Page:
Best Ways to Store Board Games – Nikki Kinzer

15
Feb
2010


Nothing is better on a Sunday afternoon than playing a game with the family.  Nothing is worse than getting the game out to play and realizing not all of the pieces are there.  And how many of you have tape on the corners of your boxes?  It’s a pretty common site in many homes.

Here are some tips on how to get your games organized and keep those pieces together!

  • Decide where you would like the games to be stored.  I personally like having all of the games in one place.  I place the games and puzzles that I do not want my children to have access to without an adult, up on a higher shelf.  We have a set rule in the house, that once a game is finished, we put it back immediately.  We have lost too many pieces in the last few years, and have learned the hard way, why this is an important to rule.
  • Go through your current games and decide which ones are staying and which are going.  We all like some games more than others. Our children outgrow games.  Or maybe too many pieces have been lost to save a game.  Whatever the case is, if you have valuable space being taken, now is the time to eliminate!
  • To avoid loosing pieces, put all of the pieces together in a clear zippered bag, labeled with the games name.  Make sure to include the instructions.  If you do not want to keep the box, take the game board out and label the games name on the backside.  So when you are stacking your games on the shelf, you have one side for game boards and one side for the zippered bags.
  • If you must keep the boxes, consider storing them sideways on a shelf.  Tip the games on their side and slide them next to one another.  You might want to tape the sides, just to make sure no extra pieces go missing.
  • Use the same concept for puzzles, place all of the puzzle pieces into a bag, take a picture of the puzzle box top, or cut it out and put it with the pieces.
  • To keep the shelf organized, you could always get baskets and containers to fit the zipper bags.  One for games and one for puzzles.  You could also place a basket for all the cards, and smaller dice games.  Keep a basket with extra pencils and tabs of paper.  By keeping like items together and contained will make the space look and feel more organized.
  • There are products available called Game Savers, you can purchase through Amazon.com.  Which is the same concept of the zipper bag, however it is a plastic container.  Easier to stack than the original boxes.
  • If purchasing new games, consider the “Library Board Games”.  Many of the classics are found in this kind of case.  This is a much better storage solution than the cardboard box.
  • Missing pieces happen, no matter how careful you may be.  It’s a good idea to have a small basket or box to place missing pieces as you come across them.  As you are playing a game, if you find you are missing a piece that will be the first place you look!
  • Make Game Night a weekly activity.  It’s a great way to connect and bond with your family.  It teaches our children so many valuable lessons on how to win and lose graciously.  It can be a great educational opportunity to really challenge us and make us think.   And a great time to listen to our kids and find out what is going on in their lives!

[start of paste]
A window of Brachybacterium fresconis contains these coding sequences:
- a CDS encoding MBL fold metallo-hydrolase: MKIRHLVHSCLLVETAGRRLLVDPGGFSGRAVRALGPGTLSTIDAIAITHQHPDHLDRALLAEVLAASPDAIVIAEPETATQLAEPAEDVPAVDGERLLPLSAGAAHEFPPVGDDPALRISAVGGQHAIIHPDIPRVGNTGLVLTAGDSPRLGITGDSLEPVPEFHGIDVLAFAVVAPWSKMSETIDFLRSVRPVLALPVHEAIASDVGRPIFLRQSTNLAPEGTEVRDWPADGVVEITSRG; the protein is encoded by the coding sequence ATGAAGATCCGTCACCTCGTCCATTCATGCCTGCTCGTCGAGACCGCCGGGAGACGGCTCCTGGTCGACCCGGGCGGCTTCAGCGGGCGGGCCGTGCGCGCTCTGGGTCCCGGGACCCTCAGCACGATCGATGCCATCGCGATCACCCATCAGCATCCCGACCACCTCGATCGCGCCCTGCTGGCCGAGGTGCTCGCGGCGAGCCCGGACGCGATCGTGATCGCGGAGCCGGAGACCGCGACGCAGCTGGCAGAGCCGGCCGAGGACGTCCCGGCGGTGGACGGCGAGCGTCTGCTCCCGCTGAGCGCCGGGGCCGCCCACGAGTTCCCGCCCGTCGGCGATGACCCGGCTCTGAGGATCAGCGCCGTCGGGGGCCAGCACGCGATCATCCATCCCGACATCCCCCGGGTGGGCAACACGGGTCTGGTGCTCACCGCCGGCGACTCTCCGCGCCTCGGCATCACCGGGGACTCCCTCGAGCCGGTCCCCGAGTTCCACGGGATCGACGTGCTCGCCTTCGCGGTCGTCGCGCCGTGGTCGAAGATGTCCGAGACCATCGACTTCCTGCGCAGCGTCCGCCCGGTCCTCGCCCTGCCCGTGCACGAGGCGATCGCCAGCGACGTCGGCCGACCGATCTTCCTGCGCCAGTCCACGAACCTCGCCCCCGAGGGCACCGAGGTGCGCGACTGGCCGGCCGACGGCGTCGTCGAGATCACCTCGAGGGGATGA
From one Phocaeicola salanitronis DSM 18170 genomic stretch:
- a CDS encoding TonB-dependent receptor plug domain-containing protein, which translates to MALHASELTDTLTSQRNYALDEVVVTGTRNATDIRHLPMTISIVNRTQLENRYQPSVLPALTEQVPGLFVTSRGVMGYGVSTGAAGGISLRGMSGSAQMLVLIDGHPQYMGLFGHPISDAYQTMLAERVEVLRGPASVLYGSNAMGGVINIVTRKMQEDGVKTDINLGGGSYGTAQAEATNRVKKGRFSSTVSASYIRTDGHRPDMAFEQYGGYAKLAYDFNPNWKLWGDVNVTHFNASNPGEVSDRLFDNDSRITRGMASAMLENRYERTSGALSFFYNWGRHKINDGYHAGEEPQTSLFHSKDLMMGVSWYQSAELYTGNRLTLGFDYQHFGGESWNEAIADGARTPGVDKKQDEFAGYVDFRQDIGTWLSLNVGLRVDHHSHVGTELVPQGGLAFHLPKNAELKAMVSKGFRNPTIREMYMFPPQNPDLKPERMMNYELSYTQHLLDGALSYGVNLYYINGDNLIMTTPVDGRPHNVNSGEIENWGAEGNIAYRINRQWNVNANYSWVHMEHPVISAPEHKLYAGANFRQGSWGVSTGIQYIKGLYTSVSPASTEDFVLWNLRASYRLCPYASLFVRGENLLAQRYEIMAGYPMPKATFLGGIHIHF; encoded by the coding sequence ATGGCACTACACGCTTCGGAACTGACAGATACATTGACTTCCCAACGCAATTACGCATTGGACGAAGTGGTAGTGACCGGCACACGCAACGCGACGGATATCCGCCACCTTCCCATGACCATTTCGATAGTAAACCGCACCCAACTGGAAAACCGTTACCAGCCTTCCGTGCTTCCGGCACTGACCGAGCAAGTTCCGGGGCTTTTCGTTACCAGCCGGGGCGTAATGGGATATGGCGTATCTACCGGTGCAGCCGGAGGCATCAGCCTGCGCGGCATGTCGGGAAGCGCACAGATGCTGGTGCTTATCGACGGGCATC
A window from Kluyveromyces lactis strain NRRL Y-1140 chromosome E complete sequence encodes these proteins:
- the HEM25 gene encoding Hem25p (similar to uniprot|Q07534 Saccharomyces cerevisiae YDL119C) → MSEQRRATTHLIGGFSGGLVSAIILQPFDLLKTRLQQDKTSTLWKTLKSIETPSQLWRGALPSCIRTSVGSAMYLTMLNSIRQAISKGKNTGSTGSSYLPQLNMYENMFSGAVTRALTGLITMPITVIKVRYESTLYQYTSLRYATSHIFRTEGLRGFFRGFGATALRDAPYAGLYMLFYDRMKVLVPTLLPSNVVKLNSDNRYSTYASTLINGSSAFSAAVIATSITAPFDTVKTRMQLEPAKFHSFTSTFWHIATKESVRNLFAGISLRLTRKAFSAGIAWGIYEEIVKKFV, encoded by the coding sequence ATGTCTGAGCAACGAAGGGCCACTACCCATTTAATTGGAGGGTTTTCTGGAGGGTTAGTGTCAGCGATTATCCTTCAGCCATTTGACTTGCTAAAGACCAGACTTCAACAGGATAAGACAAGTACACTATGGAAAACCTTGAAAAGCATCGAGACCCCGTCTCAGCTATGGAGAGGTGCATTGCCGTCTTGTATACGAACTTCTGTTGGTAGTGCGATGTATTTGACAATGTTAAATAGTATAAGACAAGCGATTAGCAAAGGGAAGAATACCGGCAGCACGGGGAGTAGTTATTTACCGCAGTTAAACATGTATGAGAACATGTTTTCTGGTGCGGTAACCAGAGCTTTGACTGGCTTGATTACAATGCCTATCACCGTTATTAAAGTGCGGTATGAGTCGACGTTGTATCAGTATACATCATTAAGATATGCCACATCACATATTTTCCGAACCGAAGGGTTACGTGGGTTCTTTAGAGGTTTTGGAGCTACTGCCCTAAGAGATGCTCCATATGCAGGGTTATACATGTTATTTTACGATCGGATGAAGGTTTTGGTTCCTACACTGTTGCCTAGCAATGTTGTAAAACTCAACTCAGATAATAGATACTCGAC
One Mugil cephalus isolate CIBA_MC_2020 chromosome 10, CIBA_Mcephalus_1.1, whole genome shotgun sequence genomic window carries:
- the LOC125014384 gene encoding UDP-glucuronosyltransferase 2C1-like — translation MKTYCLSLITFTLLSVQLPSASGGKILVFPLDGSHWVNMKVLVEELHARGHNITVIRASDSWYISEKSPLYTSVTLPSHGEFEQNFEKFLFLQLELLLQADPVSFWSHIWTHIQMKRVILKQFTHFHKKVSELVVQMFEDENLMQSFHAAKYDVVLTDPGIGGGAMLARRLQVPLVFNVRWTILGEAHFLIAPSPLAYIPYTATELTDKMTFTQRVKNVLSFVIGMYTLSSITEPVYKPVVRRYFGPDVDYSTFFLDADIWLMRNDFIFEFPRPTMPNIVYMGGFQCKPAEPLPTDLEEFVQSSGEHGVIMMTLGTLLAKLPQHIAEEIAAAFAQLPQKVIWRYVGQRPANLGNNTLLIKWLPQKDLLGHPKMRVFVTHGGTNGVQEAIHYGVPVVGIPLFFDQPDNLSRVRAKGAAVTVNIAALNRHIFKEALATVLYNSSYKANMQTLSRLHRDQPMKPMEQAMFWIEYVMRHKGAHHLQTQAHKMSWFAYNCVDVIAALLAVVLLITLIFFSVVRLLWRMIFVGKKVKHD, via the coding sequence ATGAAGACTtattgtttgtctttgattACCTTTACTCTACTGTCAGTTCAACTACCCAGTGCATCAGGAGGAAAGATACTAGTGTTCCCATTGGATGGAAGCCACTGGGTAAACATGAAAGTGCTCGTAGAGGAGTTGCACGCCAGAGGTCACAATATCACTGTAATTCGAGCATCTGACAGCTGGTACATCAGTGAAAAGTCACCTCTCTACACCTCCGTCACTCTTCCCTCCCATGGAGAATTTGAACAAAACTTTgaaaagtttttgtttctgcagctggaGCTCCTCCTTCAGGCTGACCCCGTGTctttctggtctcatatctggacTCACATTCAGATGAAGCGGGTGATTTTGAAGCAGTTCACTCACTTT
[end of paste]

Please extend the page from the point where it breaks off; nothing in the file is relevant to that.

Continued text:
I challenge you this week to turn off the TV and play a game!

Happy Organizing!

Nikki Kinzer is a professional organizer and owner of Take Control Organizing, and proud mother of two.  She helps individuals and families build new habits and discover the benefits of organized living.  You can follow her on Twitter and find her fanpage on Facebook.







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  • http://tolovehonorandvacuum.blogspot.com Sheila Gregoire

    We absolutely love games, and we do the ziploc route for many of our games.

    Another thing we’ve done is to put about a dozen dice in a small box in the games cupboard, because it always seems like you’re losing dice. That way you always have some!

    Some of the newer, more obscure games are the most fun, too–Ticket to Ride, Settlers of Catan, Carcassone. Do check those out!

    Sheila from To Love, Honor and Vacuum

  • Nick

    I do the ziploc thing also. But I did find this awesome post: http://infarrantlycreative.blogspot.com/2010/01/game-board-storage-art.html

    It looks labor intensive, but ingenious. There’s probably a less DIY-intensive way to do it also.

  • http://www.theconfidentmom.com Susan

    Thanks for your comments! Nick, glad I discovered you and your site! Great!! Sheila, I will have to check out those other games. We just bought an RV for some family fun, so will have to get some more games for those family trips!

  • http://www.takecontrolorganizing.com Nikki Kinzer

    Thanks for sharing the link to the board games on the wall. I went ahead and shared it with my facebook page. Great ideas!

  • Chris

    When getting rid of games, consider donating them to an elementary school or daycare. They’re always needing new games for indoor recess times–even if pieces are missing. Those can be used to replace missing pieces of their own!

  • http://www.theconfidentmom.com Susan

    Love that idea – thanks for sharing!

  • http://thattraingame.com/ William

    I tend to use a separate baggie for each player’s pieces, plus each type of component, to make it easy to set up the game.

    I do have several hundred games with, to my knowledge, no missing pieces…of course, I don’t have any little kids playing with them either!